In September, when India was in the midst of the first wave of the coronavirus pandemic, the Centre amended the Foreign Contribution Regulation Act, which governs the use of foreign donations received by non-governmental organisations in the country.
At that time, the Voluntary Action Network India, a group of Indian non-profit organisations, said in a statement that the stringent restrictions brought in through the amendments would deliver a death blow to them.
Eight months later, India is going through a more severe second wave of Covid-19, with daily infection numbers touching almost 4 lakh per day and the country registering a record number of daily deaths.
On April 30, Prime Minister Narendra Modi in a review meeting with officials discussed how NGOscould help maintain lines of communication between patients, their dependents and healthcare personnel.
But those in the NGO sector say the September amendments introduced by the Modi government have crippled them, limiting their ability to access and distribute crucial foreign aid at a time when India islooking for every bit of help to fight the crisis.
There are hundreds of NGOs across the country with health as their primary area of focus. These organisations want the government to put the implementation of the amendments in abeyance to allow them to effectively use their networks in the fight against Covid-19. In particular, the organisations want the government to allow the larger NGOs to distribute funds they receive to the smaller ones, something that has been prohibited by the new changes to the law.
Before the amendments were passed in September, larger NGOs which are registered under the FCRA would receive donations from outside India and redistribute the funds to smaller NGOs with whom they work in the country. To illustrate, an NGO working in Delhi could sub-grant the money to a smaller NGO working in Bihar or Kerala to implement a certain program in the field.
But the amendments put an end to this practice.
According to Biraj Patnaik, executive director of the National Foundation of India, smaller NGOs working in remote areas do not usually get direct access to foreign funding. They depend on the larger NGOs to sub-grant funds for their work. “A small NGO may not even have a functioning website. But they could be doing excellent work on the ground,” he said.
The larger NGOs act as a bridge between the donors and the smaller organisations. “By disallowing sub-granting of funds, the whole stream of funding has dried up,” he added.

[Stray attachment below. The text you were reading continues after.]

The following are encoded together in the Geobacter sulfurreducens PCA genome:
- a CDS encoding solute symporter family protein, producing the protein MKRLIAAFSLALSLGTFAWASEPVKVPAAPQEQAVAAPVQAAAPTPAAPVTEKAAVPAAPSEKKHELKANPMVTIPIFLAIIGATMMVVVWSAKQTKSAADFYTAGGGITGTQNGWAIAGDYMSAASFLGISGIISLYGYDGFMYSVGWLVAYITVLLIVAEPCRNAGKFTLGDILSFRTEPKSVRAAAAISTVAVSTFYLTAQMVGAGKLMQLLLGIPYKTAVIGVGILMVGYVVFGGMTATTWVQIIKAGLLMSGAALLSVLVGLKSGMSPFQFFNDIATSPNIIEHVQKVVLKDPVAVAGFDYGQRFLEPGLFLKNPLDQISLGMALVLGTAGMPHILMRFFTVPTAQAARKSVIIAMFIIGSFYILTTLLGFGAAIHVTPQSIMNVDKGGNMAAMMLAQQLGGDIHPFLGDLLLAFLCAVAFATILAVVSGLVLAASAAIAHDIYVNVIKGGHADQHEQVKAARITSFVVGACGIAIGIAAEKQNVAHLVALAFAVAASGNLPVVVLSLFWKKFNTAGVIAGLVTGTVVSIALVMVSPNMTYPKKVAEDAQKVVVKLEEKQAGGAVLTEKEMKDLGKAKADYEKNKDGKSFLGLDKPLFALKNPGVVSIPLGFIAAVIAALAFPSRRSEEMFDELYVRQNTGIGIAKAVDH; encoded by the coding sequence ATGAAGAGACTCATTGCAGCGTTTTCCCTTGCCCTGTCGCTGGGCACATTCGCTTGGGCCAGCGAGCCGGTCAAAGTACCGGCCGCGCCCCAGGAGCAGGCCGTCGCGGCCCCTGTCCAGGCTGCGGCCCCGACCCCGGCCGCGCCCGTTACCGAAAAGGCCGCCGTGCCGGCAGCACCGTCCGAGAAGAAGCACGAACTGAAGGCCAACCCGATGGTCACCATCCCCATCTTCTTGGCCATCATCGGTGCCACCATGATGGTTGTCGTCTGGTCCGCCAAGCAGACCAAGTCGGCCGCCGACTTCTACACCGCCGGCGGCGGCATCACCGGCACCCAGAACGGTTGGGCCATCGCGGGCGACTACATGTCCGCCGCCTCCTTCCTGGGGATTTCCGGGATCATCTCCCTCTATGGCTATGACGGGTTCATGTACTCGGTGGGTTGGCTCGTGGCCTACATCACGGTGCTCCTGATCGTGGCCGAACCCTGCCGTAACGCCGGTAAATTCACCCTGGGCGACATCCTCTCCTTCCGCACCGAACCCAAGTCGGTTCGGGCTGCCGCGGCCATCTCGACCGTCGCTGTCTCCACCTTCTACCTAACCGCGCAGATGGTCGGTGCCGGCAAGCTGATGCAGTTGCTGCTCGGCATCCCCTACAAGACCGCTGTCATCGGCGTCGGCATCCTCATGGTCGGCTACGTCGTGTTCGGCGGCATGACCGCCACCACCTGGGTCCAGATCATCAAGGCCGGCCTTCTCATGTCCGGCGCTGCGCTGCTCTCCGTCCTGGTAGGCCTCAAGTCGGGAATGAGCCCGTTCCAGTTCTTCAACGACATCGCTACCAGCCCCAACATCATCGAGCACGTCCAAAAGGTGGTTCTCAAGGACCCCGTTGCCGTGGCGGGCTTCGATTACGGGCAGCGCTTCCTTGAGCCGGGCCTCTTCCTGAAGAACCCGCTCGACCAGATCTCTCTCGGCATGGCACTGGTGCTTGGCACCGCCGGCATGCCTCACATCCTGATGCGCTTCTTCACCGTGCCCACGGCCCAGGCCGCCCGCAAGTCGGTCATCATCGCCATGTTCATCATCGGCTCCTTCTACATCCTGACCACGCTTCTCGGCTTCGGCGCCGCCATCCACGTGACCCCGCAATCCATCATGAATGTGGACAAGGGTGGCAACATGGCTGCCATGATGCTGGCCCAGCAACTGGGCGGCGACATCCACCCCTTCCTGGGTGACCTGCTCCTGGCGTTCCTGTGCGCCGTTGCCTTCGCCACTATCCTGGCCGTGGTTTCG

This becomes even more important in times like a pandemic.
Patnaik said FCRA covers both money and material donations. Without powers to sub-grant, the reach of the larger NGOs is also restricted. For example, an NGO may receive oxygen concentrators from a donor abroad. “For instance, if my organisation which is based in Delhi gets a large supply of oxygen concentrators from abroad as a donation, we can no longer send it to organisations working in Nagaland or Arunachal Pradesh, or indeed in rural Uttar Pradesh.”
Data from the Centre for Social Impact and Philanthropy at the Ashoka University shows that 4,107 organisations in India received funding of Rs 1,768 crore through the sub-granting route in 2018-’19.
Ingrid Srinath, the director of the centre, said there are thousands of volunteer groups who could be enabled through sub-granting to contribute in the pandemic response. “This also helps in the sense that organisations working locally have a better understanding of need in that area,” she added.
However, the prohibition on sub-granting was not the only provision that restricted the functioning of the NGOs.
Noshir H Dadrawala, chief executive of the Mumbai-based Centre for Advancement of Philanthropy, said the new rules capped administrative expenses at 20% of the foreign contributions utilised in a year. Earlier, this figure was 50%. “This has serious implications for implementation of programmes,” he added. Administrative expenses include salaries, professional fees, utility bills and several other expenditure.
This apart, NGOs are struggling with bureacratic bottlenecks created by some of the new provisions in the amended law. With the new rules, it became mandatory for the organisations to open an account at the main branch of the State Bank of India in New Delhi before April 1 to receive any foreign funding.
That is not all. Once the account is opened, the Union Home Ministry’s clearance is necessary to receive funds to this account.
Dadrawala said applications of many organisations for this clearance is still pending with the Union Home Ministry.
Srinath said there are many foreign donors scrambling to give money but the situation was such that organisations were in no position to receive them.
Further, Srinath pointed out that even getting out of the FCRA system has become difficult. As per the rules, if an organisation wants to surrender its FCRA license, the government now has the powers to conduct summary inquiries and seize assets built using the FCRA money. “From receipt of funds to utilisation, everything has hit a roadblock,” she said.
Over and above these challenges, many NGOs have also been facing audits by the government in the last few months, making them divert human resources at a time when they are straining every bit to help the community during the pandemic, Srinath said.
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